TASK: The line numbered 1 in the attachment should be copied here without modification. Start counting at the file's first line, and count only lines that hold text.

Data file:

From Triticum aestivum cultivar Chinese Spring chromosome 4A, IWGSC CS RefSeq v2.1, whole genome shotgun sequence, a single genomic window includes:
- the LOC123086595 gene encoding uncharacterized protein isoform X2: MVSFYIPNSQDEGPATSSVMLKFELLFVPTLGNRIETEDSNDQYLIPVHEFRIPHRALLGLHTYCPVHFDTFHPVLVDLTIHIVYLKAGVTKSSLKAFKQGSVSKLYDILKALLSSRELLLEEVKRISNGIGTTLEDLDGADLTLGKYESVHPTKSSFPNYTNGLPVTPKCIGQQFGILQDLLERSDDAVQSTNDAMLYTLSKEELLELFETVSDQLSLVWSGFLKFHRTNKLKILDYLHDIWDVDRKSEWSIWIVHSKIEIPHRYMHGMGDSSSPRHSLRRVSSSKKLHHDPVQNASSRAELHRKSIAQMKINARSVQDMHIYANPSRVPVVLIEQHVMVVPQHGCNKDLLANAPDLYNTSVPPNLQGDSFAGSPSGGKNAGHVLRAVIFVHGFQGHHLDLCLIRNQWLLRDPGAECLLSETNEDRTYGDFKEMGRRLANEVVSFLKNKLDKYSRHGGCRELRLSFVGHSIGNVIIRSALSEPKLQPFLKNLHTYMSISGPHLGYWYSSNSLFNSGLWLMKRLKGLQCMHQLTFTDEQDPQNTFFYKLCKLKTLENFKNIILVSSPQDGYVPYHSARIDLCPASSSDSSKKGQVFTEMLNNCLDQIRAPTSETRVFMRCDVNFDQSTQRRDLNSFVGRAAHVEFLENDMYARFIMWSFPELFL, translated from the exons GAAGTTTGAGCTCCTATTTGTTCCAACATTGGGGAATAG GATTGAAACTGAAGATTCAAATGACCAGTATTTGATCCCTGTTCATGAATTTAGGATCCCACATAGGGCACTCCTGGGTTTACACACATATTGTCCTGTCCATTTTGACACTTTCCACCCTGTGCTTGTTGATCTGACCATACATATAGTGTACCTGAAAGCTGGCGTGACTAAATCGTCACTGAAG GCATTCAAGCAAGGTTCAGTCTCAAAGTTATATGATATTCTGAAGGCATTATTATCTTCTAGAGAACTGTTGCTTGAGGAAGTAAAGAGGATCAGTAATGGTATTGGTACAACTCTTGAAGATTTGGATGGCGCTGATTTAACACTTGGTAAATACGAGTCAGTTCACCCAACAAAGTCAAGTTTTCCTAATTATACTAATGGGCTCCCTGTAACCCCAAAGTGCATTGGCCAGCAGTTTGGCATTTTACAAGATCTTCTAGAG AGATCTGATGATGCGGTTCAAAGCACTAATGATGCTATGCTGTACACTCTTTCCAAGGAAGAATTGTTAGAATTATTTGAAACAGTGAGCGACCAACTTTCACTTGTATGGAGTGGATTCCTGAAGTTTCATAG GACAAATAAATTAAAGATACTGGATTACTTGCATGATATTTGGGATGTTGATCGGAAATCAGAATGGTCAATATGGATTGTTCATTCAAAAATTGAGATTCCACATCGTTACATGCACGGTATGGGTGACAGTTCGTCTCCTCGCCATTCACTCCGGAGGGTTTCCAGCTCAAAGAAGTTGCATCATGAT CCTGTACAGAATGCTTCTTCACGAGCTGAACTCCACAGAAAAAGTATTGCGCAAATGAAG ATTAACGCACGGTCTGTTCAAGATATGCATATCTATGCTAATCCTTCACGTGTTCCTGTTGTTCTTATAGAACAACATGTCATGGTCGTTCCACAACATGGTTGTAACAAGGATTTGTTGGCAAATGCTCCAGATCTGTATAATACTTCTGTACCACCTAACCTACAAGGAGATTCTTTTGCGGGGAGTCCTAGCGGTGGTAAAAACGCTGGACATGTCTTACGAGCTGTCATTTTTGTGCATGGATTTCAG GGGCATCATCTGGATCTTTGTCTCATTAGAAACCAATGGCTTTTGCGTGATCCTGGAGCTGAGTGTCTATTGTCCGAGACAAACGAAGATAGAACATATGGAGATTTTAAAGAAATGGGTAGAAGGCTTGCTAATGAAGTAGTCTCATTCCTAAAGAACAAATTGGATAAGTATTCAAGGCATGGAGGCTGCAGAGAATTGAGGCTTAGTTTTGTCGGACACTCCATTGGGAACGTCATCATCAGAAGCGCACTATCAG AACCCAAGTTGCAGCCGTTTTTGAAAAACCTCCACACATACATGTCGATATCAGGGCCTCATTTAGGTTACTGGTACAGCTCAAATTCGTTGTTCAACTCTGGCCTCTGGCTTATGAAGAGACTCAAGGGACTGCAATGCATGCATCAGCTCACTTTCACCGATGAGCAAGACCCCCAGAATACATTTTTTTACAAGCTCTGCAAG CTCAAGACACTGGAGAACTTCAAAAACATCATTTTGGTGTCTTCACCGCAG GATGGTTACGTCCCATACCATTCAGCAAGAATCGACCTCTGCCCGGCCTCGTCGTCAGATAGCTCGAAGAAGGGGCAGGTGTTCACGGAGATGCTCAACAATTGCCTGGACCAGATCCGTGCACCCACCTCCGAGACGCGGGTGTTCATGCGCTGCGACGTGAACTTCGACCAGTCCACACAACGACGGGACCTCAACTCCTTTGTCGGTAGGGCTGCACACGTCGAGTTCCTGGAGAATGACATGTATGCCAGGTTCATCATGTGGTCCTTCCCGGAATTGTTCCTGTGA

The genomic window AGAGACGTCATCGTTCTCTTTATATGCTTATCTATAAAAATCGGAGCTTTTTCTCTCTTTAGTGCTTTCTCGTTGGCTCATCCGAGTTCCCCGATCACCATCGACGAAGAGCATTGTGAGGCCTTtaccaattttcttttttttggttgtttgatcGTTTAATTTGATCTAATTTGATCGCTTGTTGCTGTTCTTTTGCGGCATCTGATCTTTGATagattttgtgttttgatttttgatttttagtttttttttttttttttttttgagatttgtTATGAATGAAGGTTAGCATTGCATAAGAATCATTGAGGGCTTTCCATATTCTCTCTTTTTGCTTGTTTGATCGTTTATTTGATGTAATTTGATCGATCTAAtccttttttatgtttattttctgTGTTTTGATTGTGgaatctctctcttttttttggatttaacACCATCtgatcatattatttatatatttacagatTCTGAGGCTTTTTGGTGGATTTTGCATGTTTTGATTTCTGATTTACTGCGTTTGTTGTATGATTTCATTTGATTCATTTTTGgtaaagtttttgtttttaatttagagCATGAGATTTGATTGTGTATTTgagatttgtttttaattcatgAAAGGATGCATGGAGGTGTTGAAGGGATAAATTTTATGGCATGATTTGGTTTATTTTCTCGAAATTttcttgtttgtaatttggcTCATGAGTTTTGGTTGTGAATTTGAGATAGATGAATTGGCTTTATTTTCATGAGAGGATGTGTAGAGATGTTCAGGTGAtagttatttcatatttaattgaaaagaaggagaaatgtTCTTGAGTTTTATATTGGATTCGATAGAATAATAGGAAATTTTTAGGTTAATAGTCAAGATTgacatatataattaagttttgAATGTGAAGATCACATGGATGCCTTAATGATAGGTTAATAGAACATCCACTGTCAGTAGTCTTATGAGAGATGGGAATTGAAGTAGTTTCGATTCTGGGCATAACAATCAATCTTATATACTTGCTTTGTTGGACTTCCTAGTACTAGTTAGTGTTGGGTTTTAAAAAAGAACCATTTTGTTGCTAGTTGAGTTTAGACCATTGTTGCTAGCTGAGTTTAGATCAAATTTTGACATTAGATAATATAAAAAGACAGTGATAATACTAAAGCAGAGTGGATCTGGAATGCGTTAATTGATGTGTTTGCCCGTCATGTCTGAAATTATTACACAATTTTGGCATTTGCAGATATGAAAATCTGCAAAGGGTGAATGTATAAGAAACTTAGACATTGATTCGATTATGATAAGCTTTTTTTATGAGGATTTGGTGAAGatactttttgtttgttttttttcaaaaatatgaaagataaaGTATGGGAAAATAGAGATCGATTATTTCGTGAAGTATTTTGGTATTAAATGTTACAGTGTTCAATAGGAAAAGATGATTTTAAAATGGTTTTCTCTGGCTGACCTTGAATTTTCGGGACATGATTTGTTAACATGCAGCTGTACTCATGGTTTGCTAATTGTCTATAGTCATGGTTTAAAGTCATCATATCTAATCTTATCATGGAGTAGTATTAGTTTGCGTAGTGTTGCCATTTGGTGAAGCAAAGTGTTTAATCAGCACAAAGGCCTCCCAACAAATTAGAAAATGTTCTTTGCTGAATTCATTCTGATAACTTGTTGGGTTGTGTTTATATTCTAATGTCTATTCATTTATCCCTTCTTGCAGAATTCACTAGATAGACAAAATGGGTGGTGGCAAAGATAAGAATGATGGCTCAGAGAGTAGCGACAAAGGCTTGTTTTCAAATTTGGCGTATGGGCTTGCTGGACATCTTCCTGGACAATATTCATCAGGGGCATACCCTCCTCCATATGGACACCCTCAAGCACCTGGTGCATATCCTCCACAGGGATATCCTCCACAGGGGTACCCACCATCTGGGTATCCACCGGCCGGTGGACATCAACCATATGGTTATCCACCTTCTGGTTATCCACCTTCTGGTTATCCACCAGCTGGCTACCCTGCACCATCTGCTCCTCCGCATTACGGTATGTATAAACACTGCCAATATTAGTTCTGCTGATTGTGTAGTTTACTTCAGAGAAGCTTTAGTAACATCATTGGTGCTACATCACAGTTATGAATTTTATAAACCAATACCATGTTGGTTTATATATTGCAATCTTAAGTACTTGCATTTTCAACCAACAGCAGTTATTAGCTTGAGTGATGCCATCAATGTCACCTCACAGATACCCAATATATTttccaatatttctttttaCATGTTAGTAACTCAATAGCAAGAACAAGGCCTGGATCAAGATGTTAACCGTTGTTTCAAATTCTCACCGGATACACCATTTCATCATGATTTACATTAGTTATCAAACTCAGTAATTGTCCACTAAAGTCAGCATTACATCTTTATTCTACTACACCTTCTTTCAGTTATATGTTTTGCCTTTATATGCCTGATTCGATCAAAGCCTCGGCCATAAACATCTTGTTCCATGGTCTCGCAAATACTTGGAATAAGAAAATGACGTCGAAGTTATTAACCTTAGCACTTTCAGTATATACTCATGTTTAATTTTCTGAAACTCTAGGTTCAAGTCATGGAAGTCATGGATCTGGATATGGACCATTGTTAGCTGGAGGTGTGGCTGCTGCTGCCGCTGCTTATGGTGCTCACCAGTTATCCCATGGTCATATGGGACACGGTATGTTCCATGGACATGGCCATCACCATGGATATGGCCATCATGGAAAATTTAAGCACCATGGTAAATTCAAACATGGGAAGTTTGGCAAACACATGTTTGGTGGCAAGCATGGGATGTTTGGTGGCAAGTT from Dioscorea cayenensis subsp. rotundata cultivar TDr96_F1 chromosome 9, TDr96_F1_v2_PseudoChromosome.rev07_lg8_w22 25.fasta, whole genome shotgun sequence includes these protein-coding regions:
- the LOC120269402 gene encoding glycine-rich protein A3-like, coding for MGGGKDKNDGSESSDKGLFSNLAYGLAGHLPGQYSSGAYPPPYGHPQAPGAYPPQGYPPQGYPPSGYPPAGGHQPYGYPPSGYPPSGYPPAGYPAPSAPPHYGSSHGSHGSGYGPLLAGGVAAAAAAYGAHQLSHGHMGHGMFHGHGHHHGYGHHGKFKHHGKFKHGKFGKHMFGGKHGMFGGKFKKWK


From Triticum aestivum cultivar Chinese Spring chromosome 4A, IWGSC CS RefSeq v2.1, whole genome shotgun sequence, a single genomic window includes: